- 3,338 COVID-19 patients in Bengaluru are untraceable: Authorities
- We need to find out what are they afraid of: Healthcare Expert
- Recovery rate in Bengaluru stands at 25.1% VS 63.9% at all-India
New Delhi: Bengaluru is the worst-hit city in terms of coronavirus outbreak in Karnataka, with 57 per cent of the state’s 1,07,001 active cases, according to the state government data. However, 3,338 or almost 10 per cent of the COVID-19 patients in Bengaluru are untraceable, the authorities have said. While giving blood samples for investigation, many gave wrong mobile numbers or incorrect house addresses so no one knows where they are. The efforts to trace them are underway and are being led by cops with the use of technology.
Manjunath Prasad, Bruhat Bengaluru Mahanagara Palike (BBMP) Commissioner, told NDTV,
It is a very difficult situation. It has come to our notice that more than 3000 people, who we tested positive for COVID-19, gave us the wrong address and telephone numbers. It was very wrong. In many cases, mobile numbers are right but the address is wrong.
Deputy Chief Minister of Karnataka, Dr Ashwath Narayan said that we need to ensure that all people who have tested positive, are traced and treated and isolated. We have prioritised this measure, he told NDTV.
Bengaluru is leading a tough fight against COVID-19, if one goes by the recent media reports and accounts of COVID-19 patients about the dire straits of the hospitals in the city. These accounts claim a lack of beds, ventilators and ambulances in many places. Now the crisis of a large number of coronavirus positive patients having gone missing, has also come to light.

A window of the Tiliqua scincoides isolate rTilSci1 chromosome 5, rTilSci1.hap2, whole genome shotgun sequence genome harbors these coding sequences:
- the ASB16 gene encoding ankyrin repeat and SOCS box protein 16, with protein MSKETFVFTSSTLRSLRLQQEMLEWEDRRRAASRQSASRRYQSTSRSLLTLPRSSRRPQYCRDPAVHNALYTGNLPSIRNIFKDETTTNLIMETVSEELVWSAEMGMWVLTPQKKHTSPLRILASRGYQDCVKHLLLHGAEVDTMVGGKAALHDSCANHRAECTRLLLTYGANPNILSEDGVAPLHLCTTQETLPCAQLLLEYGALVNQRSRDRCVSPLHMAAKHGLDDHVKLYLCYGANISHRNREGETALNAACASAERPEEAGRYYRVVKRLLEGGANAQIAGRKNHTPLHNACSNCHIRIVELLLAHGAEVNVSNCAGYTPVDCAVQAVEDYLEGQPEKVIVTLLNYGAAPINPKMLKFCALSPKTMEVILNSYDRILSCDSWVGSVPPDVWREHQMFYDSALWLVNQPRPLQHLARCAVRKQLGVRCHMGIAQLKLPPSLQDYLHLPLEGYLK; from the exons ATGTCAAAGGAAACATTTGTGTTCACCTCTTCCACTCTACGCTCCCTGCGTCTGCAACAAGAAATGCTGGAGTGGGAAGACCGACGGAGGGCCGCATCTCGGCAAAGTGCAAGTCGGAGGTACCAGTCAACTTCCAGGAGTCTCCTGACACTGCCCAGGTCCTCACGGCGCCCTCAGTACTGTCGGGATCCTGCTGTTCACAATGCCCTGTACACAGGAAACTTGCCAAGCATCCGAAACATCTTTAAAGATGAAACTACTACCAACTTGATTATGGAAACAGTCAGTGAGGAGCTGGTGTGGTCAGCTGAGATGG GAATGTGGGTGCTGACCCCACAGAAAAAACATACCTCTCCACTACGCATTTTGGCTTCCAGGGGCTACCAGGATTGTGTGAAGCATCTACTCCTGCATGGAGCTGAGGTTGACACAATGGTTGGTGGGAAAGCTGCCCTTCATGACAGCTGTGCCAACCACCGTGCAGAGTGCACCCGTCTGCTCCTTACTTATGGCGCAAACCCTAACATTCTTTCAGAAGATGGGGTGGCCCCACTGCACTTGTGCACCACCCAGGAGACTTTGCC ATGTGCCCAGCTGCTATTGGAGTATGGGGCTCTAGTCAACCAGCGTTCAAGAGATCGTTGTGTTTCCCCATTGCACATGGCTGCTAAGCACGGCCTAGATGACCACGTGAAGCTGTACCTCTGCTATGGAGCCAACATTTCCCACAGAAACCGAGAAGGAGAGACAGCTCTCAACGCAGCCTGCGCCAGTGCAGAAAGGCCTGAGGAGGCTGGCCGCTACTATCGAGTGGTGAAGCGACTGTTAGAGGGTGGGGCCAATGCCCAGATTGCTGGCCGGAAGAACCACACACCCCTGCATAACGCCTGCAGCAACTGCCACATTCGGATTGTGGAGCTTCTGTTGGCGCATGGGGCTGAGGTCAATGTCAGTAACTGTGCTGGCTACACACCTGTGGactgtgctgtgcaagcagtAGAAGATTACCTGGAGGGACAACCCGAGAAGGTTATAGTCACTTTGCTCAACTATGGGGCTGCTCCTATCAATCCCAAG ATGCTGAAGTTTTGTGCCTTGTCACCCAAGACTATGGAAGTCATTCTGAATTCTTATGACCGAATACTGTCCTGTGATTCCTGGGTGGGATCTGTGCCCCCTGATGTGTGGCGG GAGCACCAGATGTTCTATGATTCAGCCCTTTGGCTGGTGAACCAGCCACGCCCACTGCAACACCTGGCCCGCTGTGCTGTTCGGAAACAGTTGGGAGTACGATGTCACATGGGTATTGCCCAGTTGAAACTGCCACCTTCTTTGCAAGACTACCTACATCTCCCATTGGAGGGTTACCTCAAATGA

The government officials have said that now they are recording address and phone numbers by verifying it using a government-issued Identity card.
But the missing patients are concerning, as Dr Ravinder Mehta, chief of Pulmonology and Critical Care, Apollo Hospital, Bengaluru, tells NDTV,
The situation is very concerning because the basic premise of the ‘test, track and treat’ paradigm, is to try to mitigate that as much as possible. So these people, who have tested positive, are lost now. We are aware of how many patients can one corona patient infect, recently it was estimated to be 1.4-4 people, with an average of 2.5. So, on an average, each person can infect up to 2.5 people, it is very worrisome.
Dr Mehta also tried to analyse why the patients are missing, are they afraid, he asked. Dr Mehta said,
These people are missing for a reason and that’s the most important thing to note. Why are they missing, what can be done to track them and an equally important question is that what can be done to use this information to prevent further mishaps? We need to find out what are they afraid of? They clearly don’t want to be involved into circulation, they do not wish to be the part of the system. Are they worried about the BBMP’s handling of the situation? Do they not want to leave their family members? Are they isolated migrants? All these questions need to be addressed in a big way.
Vivek Reddy, BJP Leader from Bengaluru, told NDTV that those COVID-19 patients who were treated by BBMP, have only positive stories to share. He said,
It was during the initial stages, when many of the people we tested were not willing to reveal personal information and places of origin. I think this has to be corrected. If you look at the other side of the story, those who have actually reported their cases, and who have been home quarantined, are in constant interaction with BBMP officials. I think the state has done an admirable job, trying to navigate them through this crisis.
He further added that the patients in home quarantine are being closely monitored by BBMP doctors, Mr Reddy said,
Patients that are in home quarantine are called via telephones by the BBMP doctors who are tracking their symptoms and are going over to check on them. The patients are also being guided through an exit strategy. This is where the people who have missed this window, who are trying to get out of the system, must see that this system is not punitive, there is no ostracisation. BBMP is making every effort to ensure that they go through smoothly and navigate the situation in a proper way.